I refused to succumb to the reality of the modern world, and only drive my Morris on the weekends or holidays.
The fact is, it has been very difficult to maintain a lifestyle where you can drive a Morris every day and support your family. One inevitably needs to own more than one. This however is exactly what I have had to learn to do over the last five years. There is a price for non-conformity!
My lifestyle today is much simpler. I keep my overhead low. I have more time to do things that I enjoy, because I want less. This maybe the very principal that makes Morris Minors so attractive.
It is a basic car with timeless styling that was designed and engineered to last many years. Probably that is the hallmark of my lifestyle today. I keep it simple. Less is more. I have projects that allow me to fulfill my artistic yearnings. I spend time with my family. We go to a lot of movies. I am slower than the generation that is now, and I am more interested in quality rather than quantity.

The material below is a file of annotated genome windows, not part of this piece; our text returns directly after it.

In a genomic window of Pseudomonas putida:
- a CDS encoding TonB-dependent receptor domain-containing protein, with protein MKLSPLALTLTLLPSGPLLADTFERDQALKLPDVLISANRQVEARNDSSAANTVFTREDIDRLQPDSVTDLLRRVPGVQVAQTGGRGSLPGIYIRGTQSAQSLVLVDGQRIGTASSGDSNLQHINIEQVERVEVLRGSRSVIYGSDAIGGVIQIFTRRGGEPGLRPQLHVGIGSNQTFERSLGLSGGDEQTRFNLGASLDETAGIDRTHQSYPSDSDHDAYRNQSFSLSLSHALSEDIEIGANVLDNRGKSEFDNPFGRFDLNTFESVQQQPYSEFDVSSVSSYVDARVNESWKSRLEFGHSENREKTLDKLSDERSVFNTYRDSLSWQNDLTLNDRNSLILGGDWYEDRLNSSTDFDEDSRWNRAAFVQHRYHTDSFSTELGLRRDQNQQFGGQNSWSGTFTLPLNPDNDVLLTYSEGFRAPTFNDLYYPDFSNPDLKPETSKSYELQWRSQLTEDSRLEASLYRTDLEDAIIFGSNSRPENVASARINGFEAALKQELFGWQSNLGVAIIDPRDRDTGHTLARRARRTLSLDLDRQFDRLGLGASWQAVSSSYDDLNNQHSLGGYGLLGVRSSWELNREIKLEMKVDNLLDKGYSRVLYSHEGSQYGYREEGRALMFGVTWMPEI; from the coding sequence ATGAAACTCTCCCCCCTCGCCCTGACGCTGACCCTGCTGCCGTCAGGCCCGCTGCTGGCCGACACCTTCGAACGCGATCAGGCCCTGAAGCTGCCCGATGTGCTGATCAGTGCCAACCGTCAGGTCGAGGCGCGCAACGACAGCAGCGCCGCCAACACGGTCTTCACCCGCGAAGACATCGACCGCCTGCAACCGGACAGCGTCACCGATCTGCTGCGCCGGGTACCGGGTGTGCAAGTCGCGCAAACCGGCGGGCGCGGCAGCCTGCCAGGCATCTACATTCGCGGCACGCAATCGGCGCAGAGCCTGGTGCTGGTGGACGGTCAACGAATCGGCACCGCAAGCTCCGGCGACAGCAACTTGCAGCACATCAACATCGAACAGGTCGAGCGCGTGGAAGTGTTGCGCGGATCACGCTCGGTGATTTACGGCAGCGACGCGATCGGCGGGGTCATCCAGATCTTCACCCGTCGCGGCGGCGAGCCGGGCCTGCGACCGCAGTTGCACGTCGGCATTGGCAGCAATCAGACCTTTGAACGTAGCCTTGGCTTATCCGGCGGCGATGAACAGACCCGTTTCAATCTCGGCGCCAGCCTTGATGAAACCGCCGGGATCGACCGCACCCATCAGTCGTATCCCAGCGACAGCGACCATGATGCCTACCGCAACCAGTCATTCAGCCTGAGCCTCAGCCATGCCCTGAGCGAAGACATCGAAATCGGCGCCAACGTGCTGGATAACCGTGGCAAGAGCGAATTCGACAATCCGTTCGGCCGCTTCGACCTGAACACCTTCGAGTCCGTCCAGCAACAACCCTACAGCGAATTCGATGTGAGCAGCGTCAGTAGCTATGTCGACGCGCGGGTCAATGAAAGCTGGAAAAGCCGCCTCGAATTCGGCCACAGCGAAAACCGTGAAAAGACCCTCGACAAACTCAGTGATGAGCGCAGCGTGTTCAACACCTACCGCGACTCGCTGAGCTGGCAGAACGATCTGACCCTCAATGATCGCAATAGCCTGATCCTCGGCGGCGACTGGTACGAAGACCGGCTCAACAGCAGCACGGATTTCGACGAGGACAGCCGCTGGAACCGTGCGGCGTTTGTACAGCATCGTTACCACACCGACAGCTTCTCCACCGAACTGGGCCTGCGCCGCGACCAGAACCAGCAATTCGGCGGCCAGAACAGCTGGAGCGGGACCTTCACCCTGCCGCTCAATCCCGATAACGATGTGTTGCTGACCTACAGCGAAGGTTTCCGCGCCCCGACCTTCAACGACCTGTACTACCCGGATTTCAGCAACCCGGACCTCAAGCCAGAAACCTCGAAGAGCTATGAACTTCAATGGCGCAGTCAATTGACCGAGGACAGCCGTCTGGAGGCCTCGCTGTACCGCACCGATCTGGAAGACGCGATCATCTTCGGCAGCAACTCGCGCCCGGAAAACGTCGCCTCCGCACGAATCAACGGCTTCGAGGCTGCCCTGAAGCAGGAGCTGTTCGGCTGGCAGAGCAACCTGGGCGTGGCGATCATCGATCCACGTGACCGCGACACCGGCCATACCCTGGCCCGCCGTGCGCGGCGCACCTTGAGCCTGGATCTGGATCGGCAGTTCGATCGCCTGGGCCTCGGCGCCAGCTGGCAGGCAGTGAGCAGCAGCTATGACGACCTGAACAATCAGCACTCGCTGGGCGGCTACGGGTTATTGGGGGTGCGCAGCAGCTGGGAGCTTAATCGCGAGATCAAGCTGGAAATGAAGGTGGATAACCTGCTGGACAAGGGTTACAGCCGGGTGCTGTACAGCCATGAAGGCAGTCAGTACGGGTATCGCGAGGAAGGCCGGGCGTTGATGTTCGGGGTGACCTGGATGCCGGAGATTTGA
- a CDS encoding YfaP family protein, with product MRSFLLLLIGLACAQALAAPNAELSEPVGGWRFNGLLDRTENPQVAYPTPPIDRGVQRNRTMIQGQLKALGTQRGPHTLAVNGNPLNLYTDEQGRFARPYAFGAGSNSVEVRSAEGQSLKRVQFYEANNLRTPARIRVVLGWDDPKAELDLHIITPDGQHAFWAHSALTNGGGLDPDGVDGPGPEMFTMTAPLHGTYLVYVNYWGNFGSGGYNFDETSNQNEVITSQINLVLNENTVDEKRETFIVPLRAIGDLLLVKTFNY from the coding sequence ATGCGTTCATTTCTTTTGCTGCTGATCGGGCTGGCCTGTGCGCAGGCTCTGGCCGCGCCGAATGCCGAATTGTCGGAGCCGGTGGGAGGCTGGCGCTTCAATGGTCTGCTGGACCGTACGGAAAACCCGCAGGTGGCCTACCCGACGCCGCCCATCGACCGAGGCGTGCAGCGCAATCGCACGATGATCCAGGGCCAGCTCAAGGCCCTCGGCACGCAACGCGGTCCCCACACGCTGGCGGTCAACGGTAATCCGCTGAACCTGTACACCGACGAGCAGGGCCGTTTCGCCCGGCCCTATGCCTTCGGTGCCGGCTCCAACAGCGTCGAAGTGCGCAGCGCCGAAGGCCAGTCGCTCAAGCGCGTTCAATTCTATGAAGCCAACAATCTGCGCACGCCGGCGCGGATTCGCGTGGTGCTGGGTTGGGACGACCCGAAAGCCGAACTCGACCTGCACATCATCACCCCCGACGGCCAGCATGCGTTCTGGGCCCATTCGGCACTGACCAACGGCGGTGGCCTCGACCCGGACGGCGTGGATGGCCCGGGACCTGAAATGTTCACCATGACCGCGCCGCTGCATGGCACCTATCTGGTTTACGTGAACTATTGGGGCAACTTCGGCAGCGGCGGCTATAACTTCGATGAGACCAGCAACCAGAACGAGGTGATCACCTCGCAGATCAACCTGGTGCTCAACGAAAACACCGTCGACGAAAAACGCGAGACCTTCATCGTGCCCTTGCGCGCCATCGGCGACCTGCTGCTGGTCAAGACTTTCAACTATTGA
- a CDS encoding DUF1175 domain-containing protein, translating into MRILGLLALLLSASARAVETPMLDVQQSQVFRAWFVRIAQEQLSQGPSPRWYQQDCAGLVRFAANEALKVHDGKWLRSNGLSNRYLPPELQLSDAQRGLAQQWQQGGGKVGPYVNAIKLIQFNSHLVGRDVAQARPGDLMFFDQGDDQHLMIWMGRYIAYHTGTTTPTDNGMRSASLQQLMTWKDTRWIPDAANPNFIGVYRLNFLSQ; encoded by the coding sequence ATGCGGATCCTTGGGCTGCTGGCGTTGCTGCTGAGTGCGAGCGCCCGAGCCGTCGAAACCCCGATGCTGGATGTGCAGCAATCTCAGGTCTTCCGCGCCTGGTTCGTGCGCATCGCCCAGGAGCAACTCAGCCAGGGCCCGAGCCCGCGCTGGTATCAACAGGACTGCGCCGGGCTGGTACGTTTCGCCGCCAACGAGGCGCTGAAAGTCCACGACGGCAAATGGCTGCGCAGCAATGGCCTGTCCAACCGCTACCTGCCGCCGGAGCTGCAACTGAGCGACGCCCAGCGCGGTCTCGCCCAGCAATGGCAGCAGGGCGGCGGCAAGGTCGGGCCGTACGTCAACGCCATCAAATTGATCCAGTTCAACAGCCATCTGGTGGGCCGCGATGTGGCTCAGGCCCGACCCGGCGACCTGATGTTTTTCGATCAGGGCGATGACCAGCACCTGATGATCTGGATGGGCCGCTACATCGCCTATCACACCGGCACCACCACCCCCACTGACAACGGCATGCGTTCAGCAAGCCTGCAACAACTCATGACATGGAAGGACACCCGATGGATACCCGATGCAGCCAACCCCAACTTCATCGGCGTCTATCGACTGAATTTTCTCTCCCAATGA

In fact, this article was inspired in part by a new movie “The Fast and the Furious” an urban yarn about today’s car culture in somewhere Los Angeles. I almost titled this story: “The Slow and Serious Versus The Fast and The Furious”.
I’ve got to tell you about this movie and how I believe it relates to Morris Minors. I was so troubled, yet excited by this film after seeing it; I ordered a press kit. If you own a Morris, seeing a movie like Fast and Furious is like going to see a science fiction epic. Japanese rice rockets engineered so far past their original intentions that they need NOS (nitrous oxide system) to power them to 140 mph in less than 10 seconds.